In the first part of our interview with Gerald Croteau III of American Stonecraft, we learned about Gerald's history with stones and how American Stonecraft turns stones into a crop. We resume our conversation with Gerald's current work with stone walls and the future of American Stonecraft:
Q: I understand you also do some work repairing some of the stone walls throughout New England. Can you say a little about that?
GC: We started a community service project called Mending Wall Day, which coincides with Robert Frost’s birthday on March 26. Frost was a New England poet, even though he was born in San Francisco. He wrote quite a few poems about the stone walls, one of which was called “Mending Wall.” So we named our project after that.
We inspired people to join our outing when the ground started to thaw. We started in Dunstable and we set out to repair old walls, build some new ones, and pick up the trash. I think this project really shows that New England is a special place to live.
Q: You just opened a new store in the Boston Public Market. What has that been like?
GC: The community we are a part of now inspired me to open up the store. Three years ago, it wasn’t anywhere on my radar. But Liz Morningstar (CEO of the Boston Public Market) and her team were doing a piece on New England agriculture focusing on food. It was tough to explain that fieldstones were as much a part of New England agriculture as food. But I knew it was a good connection. Now we are meeting people we would have never had a chance to meet before. It is really exciting.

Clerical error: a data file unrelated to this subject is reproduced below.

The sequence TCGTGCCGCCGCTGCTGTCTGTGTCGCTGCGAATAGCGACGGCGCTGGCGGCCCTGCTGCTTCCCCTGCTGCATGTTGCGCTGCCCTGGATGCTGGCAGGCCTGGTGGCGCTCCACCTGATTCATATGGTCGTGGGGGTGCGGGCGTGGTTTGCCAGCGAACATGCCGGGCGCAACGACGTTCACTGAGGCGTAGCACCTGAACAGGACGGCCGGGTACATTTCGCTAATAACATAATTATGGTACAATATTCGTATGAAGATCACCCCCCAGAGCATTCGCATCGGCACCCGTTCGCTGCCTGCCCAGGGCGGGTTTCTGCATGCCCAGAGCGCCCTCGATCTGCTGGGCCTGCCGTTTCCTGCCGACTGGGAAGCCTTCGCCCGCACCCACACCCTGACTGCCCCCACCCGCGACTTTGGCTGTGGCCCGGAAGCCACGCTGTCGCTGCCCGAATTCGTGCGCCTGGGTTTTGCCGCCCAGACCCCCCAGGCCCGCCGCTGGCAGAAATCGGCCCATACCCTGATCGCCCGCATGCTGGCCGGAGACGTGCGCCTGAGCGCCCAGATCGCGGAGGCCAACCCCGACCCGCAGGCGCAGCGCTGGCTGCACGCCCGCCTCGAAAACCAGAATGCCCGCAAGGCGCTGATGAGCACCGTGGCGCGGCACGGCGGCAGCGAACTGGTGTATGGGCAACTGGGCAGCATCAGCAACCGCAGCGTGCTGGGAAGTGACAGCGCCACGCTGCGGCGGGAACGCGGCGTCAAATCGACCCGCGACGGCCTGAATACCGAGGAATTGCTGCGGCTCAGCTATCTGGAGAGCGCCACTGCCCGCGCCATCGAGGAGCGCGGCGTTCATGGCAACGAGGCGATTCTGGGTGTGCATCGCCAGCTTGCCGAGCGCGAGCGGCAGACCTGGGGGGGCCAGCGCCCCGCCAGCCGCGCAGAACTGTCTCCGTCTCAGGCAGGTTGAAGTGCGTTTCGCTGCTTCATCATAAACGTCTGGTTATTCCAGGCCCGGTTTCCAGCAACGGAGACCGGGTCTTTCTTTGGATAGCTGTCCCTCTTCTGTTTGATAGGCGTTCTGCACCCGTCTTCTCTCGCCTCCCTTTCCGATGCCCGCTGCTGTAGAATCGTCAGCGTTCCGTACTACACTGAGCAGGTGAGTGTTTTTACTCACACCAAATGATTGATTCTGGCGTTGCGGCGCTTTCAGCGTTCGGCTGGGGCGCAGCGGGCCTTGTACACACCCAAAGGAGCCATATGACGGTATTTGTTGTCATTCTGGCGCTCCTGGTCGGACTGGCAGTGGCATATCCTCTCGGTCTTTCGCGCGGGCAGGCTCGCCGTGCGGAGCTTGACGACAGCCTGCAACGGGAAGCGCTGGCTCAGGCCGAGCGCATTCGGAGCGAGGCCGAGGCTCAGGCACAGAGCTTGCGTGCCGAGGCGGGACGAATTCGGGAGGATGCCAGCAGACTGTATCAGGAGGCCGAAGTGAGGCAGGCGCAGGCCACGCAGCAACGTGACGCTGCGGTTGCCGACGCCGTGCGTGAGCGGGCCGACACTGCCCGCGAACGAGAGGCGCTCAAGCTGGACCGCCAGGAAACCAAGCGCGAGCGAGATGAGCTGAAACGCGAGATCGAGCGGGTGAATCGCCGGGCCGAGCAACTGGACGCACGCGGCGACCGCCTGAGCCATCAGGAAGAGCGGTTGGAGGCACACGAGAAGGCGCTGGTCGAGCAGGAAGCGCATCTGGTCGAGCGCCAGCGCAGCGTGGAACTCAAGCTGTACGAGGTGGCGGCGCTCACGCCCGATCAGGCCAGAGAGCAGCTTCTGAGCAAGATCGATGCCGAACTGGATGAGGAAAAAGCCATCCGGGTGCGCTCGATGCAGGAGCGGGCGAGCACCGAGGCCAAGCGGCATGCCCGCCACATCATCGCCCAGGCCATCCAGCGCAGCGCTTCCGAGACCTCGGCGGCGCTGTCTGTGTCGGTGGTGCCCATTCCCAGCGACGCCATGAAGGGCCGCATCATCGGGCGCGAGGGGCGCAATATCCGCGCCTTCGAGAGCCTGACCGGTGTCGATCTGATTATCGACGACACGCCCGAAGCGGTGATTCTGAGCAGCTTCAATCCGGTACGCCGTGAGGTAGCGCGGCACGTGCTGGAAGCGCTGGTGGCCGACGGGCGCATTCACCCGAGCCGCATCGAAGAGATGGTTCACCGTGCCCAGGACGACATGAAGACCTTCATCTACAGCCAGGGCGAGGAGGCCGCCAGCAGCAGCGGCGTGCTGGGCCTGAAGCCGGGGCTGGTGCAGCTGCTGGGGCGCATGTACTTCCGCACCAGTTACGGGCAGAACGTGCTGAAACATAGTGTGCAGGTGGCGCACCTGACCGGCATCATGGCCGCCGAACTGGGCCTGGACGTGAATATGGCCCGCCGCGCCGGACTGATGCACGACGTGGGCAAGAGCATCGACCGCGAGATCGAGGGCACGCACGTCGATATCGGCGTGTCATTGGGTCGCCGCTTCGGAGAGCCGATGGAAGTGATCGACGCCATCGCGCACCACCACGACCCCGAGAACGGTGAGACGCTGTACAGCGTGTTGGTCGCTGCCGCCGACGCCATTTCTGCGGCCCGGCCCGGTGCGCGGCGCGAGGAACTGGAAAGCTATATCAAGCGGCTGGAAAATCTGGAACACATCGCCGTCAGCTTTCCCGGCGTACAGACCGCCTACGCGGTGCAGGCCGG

Q: I’ve heard the place has been jumping since it opened.
GC: Crowded? Yes, a lot of people come through here. We are part of a community that makes cool stuff. It’s filled with cool people. There’s a community kitchen here and community classes. We make beautiful dishes, and we fit in here. If we had tried to build a storefront on our own, we would never have been as successful.
Q: What piece are you most proud of?
GC: It is a tie between the bowlder, which you know is a pun—
Q: I know, I love it.
GC: --and the table lamp. The table lamp is made from a fieldstone. It is egg shaped, made with a series of repeating horizontal cuts and replaced by a spine coming down the middle. You can see both the inside of the rock and how it changes, and the weathered exterior. It is a stunning insight into a rock. They take a lot of work to make, obviously. So that’s what I’m the most proud of. Slabs are the most appealing for most people, but I think the bowlders are a nice compliment. The lamp is the magnum opus.
Q: Gerald Croteau, what is your quinstance?
GC: I don’t know. I have to go with something not from me. Rustico, in fact. I met them at one of the shows we do.
They make a wool roll that can carry sunglasses, chargers, and the like. The wool roll helps me organize everything in my bag and keeps them from being crushed. And I always have a bag.
I love being tidy and organized. You need these small ways to keep things organized, especially since I’m on the road so much visiting all our farms.
I like being in the shop, but I love being out at the farms we partner with.
That’s vacation time for me. Gathering rocks.